fundamental analysis


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gimo

Just starting to have a look at the fundamentals of this company. Nothing to do with the fundamentals, but look at that technical divergence.

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How Warren Buffett Interprets the Income Statement

When it comes to analyzing the income statement, it is important to investigate further and drill down to detect what the quality of earnings are made up of and what the numbers interpret.

Gross Profit Margin: firms with excellent long term economics tend to have consistently higher margins

Durable competitive advantage creates a high margin because of the freedom to price in excess of cost
Greater than 40% = Durable competitive advantage
Less than 40% = competition eroding margins
Less than 20% = no sustainable competitive advantage
Consistency is key
Sales Goods and Administration: Consistency is key.

Companies with no durable competitive advantage show wild variation in SG&A as % of gross profit

Less than 30% is fantastic
Nearing 100% is in highly competitive industry
R&D: if competitive advantage is created by a patent or tech advantage, at some point it will disappear.

High R&D usually dictates high SG&A which threatens the competitive advantage
Depreciation: Using EBITDA as a measure of cash flow is very misleading

Companies with durable competitive advantages tend to have lower depreciation costs as a % of gross profit
Interest Expenses: Companies with high interest expenses relative to operating income tend to be either:

1) in a fiercely competitive industry where large capital expenditure required to stay competitive

2) a company with excellent business economics that acquired debt in leveraged buyout

Companies with durable competitive advantages often carry little or no interest expense.
Warren’s favorites in the consumer products category all have less than 15% of operating income.
Interest expenses varies widely between industries.
Interest ratios can be very informative of level of economic danger.
Important: In any industry, the company with the lowest ratio of interest to Operating Income is usually the one with the competitive advantage.

Net Earnings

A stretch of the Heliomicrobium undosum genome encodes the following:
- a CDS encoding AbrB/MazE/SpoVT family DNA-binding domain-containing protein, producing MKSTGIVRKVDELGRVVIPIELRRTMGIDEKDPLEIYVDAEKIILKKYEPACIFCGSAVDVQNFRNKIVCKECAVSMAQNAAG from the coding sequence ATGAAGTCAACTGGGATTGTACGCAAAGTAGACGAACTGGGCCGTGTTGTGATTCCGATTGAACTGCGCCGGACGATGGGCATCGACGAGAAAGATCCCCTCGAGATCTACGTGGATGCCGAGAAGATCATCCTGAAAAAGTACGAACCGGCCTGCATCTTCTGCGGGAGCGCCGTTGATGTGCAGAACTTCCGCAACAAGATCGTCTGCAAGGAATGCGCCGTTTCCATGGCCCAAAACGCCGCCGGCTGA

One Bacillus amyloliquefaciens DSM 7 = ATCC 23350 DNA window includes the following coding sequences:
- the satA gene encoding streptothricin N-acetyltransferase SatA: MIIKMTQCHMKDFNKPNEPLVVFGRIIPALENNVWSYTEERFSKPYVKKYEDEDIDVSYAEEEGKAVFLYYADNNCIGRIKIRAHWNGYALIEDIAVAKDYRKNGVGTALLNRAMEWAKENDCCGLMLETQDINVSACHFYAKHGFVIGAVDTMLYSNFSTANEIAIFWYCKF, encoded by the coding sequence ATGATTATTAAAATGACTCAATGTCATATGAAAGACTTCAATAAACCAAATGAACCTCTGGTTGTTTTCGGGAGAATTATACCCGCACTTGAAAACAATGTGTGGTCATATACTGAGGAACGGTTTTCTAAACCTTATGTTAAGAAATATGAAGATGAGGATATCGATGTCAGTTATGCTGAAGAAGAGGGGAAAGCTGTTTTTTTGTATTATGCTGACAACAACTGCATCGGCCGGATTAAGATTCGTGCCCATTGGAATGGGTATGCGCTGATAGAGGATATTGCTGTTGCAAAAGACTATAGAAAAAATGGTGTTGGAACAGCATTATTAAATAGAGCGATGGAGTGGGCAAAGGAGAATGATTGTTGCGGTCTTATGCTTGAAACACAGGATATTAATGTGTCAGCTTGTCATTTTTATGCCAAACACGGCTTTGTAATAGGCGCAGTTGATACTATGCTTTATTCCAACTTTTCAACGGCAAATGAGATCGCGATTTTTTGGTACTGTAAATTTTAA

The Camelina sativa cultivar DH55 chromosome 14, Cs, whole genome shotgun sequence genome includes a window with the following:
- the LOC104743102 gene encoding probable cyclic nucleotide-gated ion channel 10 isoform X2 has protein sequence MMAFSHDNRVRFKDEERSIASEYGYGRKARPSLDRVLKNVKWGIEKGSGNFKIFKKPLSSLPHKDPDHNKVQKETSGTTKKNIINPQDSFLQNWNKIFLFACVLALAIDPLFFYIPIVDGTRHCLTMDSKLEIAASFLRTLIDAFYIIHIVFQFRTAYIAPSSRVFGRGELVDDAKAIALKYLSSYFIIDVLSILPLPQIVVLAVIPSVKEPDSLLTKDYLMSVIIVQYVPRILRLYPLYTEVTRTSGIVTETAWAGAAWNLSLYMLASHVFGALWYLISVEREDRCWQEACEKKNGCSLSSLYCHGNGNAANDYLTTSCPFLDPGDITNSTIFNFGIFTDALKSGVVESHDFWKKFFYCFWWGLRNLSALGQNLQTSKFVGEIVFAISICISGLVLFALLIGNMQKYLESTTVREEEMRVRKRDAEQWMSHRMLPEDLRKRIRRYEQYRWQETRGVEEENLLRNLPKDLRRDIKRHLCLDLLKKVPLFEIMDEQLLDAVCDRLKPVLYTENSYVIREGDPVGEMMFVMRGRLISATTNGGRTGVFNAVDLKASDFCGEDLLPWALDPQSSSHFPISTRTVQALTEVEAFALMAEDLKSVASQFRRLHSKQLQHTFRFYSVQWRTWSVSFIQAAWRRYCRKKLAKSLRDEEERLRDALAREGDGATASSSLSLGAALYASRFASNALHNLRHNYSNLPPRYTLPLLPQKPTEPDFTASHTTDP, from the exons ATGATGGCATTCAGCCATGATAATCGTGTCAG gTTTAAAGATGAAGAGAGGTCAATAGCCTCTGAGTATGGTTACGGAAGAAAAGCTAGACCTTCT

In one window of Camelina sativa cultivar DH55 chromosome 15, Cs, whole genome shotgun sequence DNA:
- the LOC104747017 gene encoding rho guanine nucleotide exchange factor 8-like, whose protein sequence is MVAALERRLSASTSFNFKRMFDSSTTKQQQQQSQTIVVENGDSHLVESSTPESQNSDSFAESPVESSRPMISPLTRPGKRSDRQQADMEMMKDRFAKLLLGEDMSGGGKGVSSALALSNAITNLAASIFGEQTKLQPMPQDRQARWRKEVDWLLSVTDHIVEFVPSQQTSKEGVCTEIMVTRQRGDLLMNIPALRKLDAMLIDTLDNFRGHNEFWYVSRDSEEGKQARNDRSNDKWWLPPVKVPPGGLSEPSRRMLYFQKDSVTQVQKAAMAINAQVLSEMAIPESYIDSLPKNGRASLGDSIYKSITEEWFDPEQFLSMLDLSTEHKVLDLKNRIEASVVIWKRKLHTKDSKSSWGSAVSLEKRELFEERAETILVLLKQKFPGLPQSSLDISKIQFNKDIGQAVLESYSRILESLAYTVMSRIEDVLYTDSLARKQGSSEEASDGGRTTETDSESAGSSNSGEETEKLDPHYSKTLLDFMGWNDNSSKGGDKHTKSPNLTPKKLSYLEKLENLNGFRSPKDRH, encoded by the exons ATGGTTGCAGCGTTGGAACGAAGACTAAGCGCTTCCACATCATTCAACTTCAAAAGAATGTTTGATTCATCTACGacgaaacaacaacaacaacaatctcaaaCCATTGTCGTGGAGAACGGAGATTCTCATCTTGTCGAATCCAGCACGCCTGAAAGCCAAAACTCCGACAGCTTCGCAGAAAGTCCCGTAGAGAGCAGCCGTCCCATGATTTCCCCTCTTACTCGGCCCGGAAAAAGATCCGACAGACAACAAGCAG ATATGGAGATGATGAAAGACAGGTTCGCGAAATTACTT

Look for consistency and upward long term trend.
Because of share repurchase it is possible for net earnings trend to differ from EPS trend.
Preferred over EPS
Durable competitive advantage companies report higher % net earnings to total revenues.
Important: If a company is showing net earnings history greater than 20% on total revenues, it is probably benefiting from a long term competitive advantage.

If net earnings is less than 10%, likely to be in a highly competitive business

How Warren Buffett Interprets the Balance Sheet

Cash and Equivalents:

A high number means either:

1) The company has competitive advantage generating lots of cash

2) Just sold a business or bonds (not necessarily good)

A low stockpile of cash usually means poor to mediocre economics.

There are 3 ways to create large cash reserve.

1) Sell new bonds or equity to public

2) Sell business or asset

3) It has an ongoing business generating more cash than it burns (usually means durable competitive advantage)

When a company is suffering a short term problem, Warren Buffett looks at cash or marketable securities to see whether it has the financial strength to ride it out.

Important: Lots of cash and marketable securities + little debt = good chance that the business will sail on through tough times.

Test to see what is creating cash by looking at past 7 yrs of balance sheets. This will reveal how the cash was created.
Inventory

Manufacturers with durable competitive advantages have the advantage that the products they sell do not change, and therefore will never become obsolete. Warren Buffett likes this advantage.
When identifying manufacturers with durable competitive advantage, look for inventory and net earnings that rise correspondingly. This indicates that the company is finding profitable ways to increase sales which called for an increase in inventory.
Manufacturers with inventories that spike up and down are indicative of competitive industries subject to boom and bust.
Net Receivables

Net receivables tells us a great deal about the different competitors in the same industry. In competitive industries, some attempt to gain advantage by offering better credit terms, causing increase in sales and receivables.

If company consistently shows lower % Net receivables to gross sales than competitors, then it usually has some kind of competitive advantage which requires further digging.

Property, Plant & Equipment

A company with durable competitive advantage doesn’t need to constantly upgrade its equipment to stay competitive. The company replaces when it wears out. On the other hand, a company without any advantages must replace to keep pace.

Difference between a company with a moat and one without is that the company with the competitive advantage finances new equipment through internal cash flows, whereas the no advantage company requires debt to finance.

Producing a consistent product that doesn’t change equates to consistent profits. There is no need to upgrade plants which frees up cash for other ventures. Think The Coca-Cola Company (NYSE:KO), Johnson & Johnson (NYSE:JNJ) etc.

Goodwill

Whenever you see an increase in goodwill over a number of years, you can assume it’s because the company is out buying other businesses above book value. GOOD if buying businesses with durable competitive advantage.

If goodwill stays the same, the company when acquiring other companies is either paying less than book value or not acquiring. Businesses with moats never sell for less than book value.

Intangible Assets

Intangibles acquired are on balance sheet at fair value.
Internally developed brand names (Coke, Wrigleys, Band-Aid) however are not reflected on the balance sheet.
One of the reasons competitive advantage power can remain hidden for so long.
Total Assets & Return on Total Assets

Measure efficiency using ROA
Capital is barrier to entry. One of things that make a competitive advantage durable is the cost of assets needed to get in. This is why we calculate the Asset Reproduction Value along with the EPV.